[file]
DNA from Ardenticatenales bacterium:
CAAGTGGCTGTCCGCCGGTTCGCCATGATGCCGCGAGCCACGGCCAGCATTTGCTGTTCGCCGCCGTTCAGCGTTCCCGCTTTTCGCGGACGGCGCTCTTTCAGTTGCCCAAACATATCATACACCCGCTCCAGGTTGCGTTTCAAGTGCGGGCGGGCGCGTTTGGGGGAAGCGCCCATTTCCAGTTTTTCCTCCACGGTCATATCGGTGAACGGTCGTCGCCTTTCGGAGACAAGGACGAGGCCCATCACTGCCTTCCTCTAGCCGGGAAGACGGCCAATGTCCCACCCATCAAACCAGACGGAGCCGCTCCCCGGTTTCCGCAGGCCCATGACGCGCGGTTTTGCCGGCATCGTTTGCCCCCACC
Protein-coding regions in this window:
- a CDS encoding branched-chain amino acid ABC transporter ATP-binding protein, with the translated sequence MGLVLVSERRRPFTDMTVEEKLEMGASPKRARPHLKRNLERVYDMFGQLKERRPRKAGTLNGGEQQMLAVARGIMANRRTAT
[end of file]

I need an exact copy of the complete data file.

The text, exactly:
DNA from Ardenticatenales bacterium:
CAAGTGGCTGTCCGCCGGTTCGCCATGATGCCGCGAGCCACGGCCAGCATTTGCTGTTCGCCGCCGTTCAGCGTTCCCGCTTTTCGCGGACGGCGCTCTTTCAGTTGCCCAAACATATCATACACCCGCTCCAGGTTGCGTTTCAAGTGCGGGCGGGCGCGTTTGGGGGAAGCGCCCATTTCCAGTTTTTCCTCCACGGTCATATCGGTGAACGGTCGTCGCCTTTCGGAGACAAGGACGAGGCCCATCACTGCCTTCCTCTAGCCGGGAAGACGGCCAATGTCCCACCCATCAAACCAGACGGAGCCGCTCCCCGGTTTCCGCAGGCCCATGACGCGCGGTTTTGCCGGCATCGTTTGCCCCCACC
Protein-coding regions in this window:
- a CDS encoding branched-chain amino acid ABC transporter ATP-binding protein, with the translated sequence MGLVLVSERRRPFTDMTVEEKLEMGASPKRARPHLKRNLERVYDMFGQLKERRPRKAGTLNGGEQQMLAVARGIMANRRTAT